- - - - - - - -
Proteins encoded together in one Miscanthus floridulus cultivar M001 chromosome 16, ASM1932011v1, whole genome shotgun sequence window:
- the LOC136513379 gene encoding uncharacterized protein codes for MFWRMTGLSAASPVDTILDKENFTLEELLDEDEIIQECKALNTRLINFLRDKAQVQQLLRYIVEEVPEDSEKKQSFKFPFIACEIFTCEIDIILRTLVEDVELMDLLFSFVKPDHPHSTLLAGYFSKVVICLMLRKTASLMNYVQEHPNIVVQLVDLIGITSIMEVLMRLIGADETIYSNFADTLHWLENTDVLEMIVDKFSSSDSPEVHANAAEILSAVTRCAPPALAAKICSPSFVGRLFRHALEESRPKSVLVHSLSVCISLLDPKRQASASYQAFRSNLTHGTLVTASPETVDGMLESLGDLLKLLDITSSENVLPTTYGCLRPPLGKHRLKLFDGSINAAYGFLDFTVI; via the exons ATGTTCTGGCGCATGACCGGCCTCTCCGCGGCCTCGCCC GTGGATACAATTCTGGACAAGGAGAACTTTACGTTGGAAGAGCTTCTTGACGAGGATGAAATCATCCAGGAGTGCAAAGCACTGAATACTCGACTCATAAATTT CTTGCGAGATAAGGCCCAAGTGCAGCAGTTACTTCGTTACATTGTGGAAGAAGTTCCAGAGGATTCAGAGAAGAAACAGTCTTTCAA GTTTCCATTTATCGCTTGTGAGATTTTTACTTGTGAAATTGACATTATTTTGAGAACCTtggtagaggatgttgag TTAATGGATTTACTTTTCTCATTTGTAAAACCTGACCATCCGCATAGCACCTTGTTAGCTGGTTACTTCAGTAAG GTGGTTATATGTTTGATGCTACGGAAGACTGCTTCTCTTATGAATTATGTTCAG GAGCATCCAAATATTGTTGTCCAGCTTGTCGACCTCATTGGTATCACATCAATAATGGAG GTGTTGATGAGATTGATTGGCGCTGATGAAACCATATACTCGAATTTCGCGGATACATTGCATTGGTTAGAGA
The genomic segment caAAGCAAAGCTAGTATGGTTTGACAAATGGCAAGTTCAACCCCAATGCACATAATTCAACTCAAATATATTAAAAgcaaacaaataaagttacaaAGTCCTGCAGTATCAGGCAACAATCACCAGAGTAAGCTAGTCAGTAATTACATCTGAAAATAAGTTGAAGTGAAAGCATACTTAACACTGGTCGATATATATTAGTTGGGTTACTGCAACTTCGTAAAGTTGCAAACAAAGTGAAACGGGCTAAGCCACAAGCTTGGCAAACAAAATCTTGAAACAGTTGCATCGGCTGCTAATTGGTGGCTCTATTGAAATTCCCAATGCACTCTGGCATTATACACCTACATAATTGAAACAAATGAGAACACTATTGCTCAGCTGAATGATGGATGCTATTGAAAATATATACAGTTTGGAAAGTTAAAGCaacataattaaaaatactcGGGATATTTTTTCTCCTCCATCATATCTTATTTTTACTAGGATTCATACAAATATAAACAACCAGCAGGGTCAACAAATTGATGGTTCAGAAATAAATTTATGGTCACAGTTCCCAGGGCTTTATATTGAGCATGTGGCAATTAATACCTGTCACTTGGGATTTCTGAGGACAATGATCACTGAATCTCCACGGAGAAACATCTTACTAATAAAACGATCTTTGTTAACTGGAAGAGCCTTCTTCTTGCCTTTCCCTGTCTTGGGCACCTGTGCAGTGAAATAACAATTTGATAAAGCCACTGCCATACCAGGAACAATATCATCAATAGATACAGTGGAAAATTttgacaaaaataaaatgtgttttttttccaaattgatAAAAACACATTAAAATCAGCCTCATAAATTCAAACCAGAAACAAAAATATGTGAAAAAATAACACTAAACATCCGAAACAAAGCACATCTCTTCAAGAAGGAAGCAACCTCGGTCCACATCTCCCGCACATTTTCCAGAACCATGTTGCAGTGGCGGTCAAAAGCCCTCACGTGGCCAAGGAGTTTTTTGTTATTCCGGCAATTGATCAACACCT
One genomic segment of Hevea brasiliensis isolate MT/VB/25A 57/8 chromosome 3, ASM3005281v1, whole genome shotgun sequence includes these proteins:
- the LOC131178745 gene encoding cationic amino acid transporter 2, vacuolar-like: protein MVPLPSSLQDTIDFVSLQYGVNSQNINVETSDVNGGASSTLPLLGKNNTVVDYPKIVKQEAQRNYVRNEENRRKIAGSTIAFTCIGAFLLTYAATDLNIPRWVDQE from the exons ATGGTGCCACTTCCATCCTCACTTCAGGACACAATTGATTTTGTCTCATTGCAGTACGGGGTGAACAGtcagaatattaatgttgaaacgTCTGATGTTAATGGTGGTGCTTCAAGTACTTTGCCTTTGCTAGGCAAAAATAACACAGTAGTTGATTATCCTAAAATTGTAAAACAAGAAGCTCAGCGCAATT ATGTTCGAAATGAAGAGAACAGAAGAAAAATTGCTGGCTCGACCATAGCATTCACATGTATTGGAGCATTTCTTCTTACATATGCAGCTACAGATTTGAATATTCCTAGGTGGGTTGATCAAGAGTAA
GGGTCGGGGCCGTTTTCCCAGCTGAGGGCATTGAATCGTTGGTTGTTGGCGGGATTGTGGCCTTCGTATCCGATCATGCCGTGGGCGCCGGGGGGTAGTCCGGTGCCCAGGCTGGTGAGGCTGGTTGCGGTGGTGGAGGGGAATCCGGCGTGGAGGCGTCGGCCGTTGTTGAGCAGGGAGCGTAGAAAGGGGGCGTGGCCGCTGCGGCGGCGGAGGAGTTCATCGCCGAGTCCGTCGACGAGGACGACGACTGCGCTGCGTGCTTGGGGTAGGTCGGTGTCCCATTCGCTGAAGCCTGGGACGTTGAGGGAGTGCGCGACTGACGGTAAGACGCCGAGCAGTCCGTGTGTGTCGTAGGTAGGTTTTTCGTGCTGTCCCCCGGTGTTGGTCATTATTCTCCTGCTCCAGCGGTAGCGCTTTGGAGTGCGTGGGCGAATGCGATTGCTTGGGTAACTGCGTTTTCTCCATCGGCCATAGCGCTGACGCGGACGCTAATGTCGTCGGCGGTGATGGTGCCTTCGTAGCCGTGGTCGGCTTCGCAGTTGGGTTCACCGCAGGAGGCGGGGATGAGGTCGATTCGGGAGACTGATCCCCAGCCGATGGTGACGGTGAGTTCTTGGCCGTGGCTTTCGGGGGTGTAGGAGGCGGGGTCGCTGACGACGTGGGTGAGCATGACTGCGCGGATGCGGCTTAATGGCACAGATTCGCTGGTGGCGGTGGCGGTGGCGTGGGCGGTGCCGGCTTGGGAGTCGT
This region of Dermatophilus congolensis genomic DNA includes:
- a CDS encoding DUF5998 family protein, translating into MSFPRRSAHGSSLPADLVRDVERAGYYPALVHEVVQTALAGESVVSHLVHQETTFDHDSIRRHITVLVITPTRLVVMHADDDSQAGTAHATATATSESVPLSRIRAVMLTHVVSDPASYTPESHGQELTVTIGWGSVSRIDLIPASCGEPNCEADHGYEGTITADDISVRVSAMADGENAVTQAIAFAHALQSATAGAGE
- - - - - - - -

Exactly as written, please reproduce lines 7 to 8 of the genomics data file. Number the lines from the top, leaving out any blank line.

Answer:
This region of Dermatophilus congolensis genomic DNA includes:
- a CDS encoding DUF5998 family protein, translating into MSFPRRSAHGSSLPADLVRDVERAGYYPALVHEVVQTALAGESVVSHLVHQETTFDHDSIRRHITVLVITPTRLVVMHADDDSQAGTAHATATATSESVPLSRIRAVMLTHVVSDPASYTPESHGQELTVTIGWGSVSRIDLIPASCGEPNCEADHGYEGTITADDISVRVSAMADGENAVTQAIAFAHALQSATAGAGE